Why Google and Microsoft, not cloud computing, were at fault for the Google hack

By now, much has been written about last week’s attack on Google, Yahoo, and more than 30 other companies. Google’s stark reaction to the attack has put the company at the forefront of this news story. At stake is one of the world’s largest Internet markets, as well as the already tenuous relationship between US and China - it is no wonder this attack is drawing the attention of headlines worldwide.

Why isn’t this an attack on cloud computing?

First of all, the mechanics of the attack, though not entirely clear, have nothing to do with cloud computing. What we do know is the following: A Microsoft browser vulnerability was exploited, some employees’ desktops were compromised, and the attacker used the compromised desktops via Google’s VPN to get to some of the servers. As a result, Google apparently issued an emergency refresh of the entire corporate VPN infrastructure last week, which lasted more than 24 hours, leading to more than a little bump in the road of employee productivity.

So, let’s look at the facts here. Exploiting browser vulnerabilities is a familiar attack method, one that has nothing to do with cloud computing. Compromising desktops and using VPN to further compromise servers is again nothing new. What is at the root of the problem here is a vulnerability from everybody’s “favorite” software company (more about this vulnerability to come later today), not the fact that the target of the attack is a prolific cloud computing company.

However, some of my clients (and many others) were asking why they would want Google to host their applications/data if Google is a bigger attack target than themselves. This is indeed an interesting question, one that is worth exploring. This question is particularly interesting when you consider that the attack in question involved exploiting vulnerabilities in IE 6. Why would Google employees still be running IE 6, an outdated browser? Clearly Google’s corporate IT isn’t doing a good job. But the fact that the attacker used VPN to further its attack suggested that the initial victim machine may not be a corporate managed machine. However, we do not know for sure. In any case, Google is at fault here for not managing its risks adequately. And being one of the biggest cloud computing companies, they should know better.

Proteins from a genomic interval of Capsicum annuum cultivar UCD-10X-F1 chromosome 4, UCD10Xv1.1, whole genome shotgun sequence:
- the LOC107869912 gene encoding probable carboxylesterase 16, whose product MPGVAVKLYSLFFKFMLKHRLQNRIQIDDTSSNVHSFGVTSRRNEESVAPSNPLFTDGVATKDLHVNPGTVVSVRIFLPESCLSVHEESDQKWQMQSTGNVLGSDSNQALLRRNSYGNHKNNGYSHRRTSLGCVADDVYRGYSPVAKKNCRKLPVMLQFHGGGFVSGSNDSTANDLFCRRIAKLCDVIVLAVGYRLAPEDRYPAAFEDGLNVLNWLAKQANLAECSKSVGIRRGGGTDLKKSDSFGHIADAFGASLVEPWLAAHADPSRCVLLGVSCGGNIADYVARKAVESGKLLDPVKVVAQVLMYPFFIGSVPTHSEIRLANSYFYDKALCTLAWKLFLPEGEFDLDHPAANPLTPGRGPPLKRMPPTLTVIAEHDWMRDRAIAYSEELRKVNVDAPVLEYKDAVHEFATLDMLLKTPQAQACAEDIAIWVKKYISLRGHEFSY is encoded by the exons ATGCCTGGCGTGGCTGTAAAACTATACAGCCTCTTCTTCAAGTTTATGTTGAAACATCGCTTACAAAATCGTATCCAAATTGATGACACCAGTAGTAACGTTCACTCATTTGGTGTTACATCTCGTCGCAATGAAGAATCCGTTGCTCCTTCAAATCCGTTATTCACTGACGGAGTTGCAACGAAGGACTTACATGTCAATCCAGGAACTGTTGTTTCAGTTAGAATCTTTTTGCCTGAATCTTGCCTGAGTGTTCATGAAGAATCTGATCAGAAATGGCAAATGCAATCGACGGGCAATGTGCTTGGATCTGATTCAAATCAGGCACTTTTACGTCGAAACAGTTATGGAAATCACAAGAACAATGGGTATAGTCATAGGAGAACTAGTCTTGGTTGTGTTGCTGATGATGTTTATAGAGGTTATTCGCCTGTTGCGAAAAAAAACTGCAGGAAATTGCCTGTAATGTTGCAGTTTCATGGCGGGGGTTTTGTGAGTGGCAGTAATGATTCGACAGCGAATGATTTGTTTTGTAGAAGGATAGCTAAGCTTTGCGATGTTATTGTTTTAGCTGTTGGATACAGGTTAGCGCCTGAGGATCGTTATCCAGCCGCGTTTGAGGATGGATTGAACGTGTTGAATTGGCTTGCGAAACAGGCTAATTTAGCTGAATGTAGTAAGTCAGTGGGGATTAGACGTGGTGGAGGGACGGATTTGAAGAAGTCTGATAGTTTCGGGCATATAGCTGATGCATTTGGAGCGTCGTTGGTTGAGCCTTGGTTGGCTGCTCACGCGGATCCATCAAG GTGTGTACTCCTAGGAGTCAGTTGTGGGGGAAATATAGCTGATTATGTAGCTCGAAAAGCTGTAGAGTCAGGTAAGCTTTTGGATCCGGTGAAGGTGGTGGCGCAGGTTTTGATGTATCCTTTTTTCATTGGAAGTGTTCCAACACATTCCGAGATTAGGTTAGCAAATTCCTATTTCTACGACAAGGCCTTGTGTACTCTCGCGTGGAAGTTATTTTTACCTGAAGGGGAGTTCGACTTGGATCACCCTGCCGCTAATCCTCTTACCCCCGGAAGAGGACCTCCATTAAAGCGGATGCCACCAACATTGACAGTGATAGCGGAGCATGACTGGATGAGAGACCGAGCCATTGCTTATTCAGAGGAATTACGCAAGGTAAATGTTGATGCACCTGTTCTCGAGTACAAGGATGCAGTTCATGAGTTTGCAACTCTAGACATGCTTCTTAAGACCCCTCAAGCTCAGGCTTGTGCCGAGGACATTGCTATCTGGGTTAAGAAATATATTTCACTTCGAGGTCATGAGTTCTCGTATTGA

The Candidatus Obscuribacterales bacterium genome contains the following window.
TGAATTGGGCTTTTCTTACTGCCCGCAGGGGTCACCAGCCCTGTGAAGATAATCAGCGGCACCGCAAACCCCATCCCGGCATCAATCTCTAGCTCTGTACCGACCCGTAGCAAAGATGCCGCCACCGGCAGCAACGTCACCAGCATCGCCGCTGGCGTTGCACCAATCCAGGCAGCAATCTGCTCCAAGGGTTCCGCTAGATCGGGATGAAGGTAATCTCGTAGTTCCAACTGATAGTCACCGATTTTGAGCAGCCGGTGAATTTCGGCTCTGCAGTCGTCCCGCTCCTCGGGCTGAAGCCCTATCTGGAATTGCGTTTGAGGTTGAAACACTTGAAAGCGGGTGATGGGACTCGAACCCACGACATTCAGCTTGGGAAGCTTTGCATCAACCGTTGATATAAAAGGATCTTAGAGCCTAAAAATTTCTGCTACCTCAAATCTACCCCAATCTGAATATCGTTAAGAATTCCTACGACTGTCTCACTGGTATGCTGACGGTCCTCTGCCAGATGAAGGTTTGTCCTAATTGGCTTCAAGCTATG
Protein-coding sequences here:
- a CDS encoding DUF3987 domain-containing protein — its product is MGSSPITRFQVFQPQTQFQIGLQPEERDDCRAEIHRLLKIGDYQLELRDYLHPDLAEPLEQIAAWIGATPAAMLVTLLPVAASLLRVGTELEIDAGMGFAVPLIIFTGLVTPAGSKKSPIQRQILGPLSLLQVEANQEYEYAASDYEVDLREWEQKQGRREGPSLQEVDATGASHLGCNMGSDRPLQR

I will be uploading another entry on the specifics of the Microsoft vulnerability after 10:00 a.m. PST today. Stay tuned. In the meantime, let me know what you think of the attack and its implications.

This entry has been cross-posted to Chenxi's blog

Categories:

Comments

IE6

I think it's a fair question to ask why Google employees are still using IE 6.0? It doesn't really make a difference if the utilization was for testing or not. The reality is simple: their IT department is not doing a good monitoring or upgrading job. If a computer is for testing, leave it in a testing pool and do not connect it with your live network. Even though it's not a 'cloud computing' issue, I would still be concerned with a provider not being able to stay on top of their services. It takes only a single mistakes and consumers credit cards numbers risk being stolen. Let's consider a hypothetical example where that machine loaded with IE 6 had confidential data in it. The hacker who took control of that machine could have done more damage to the owner of that data. I just think Google should learn from this incident and be cautious in the future.

re: Why Google and Microsoft, not cloud computing, were at faul

Why would Google employees still be running IE 6, an outdated browser?

I'm a developer and from that perspective would wanna justify why google is still using IE 6.

According to w3 schools stats, until dec 2009 the 10.9% of the world net users still use IE6. Which is not a small number to be ignored.

May be for testing purposes they are using IE6. Can't blame google for tat. :)

re: Why Google and Microsoft, not cloud computing, were at faul

Agreed that this is not a cloud issue! This "hack" looks to be an endpoint security exploit and not a cloud issue. http://cloudsecurity.trendmicro.com/google-attack-not-the-cloud/ has a Trend Micro perspective & some nice details.

re: Why Google and Microsoft, not cloud computing, were at faul

Why would Google employees still be running IE 6, an outdated browser?

Because unfortunately, there are still IT departments that haven't updated IE and Google needs to check how their services render in different browsers and platforms. That's like asking why would Microsoft employees be running Linux.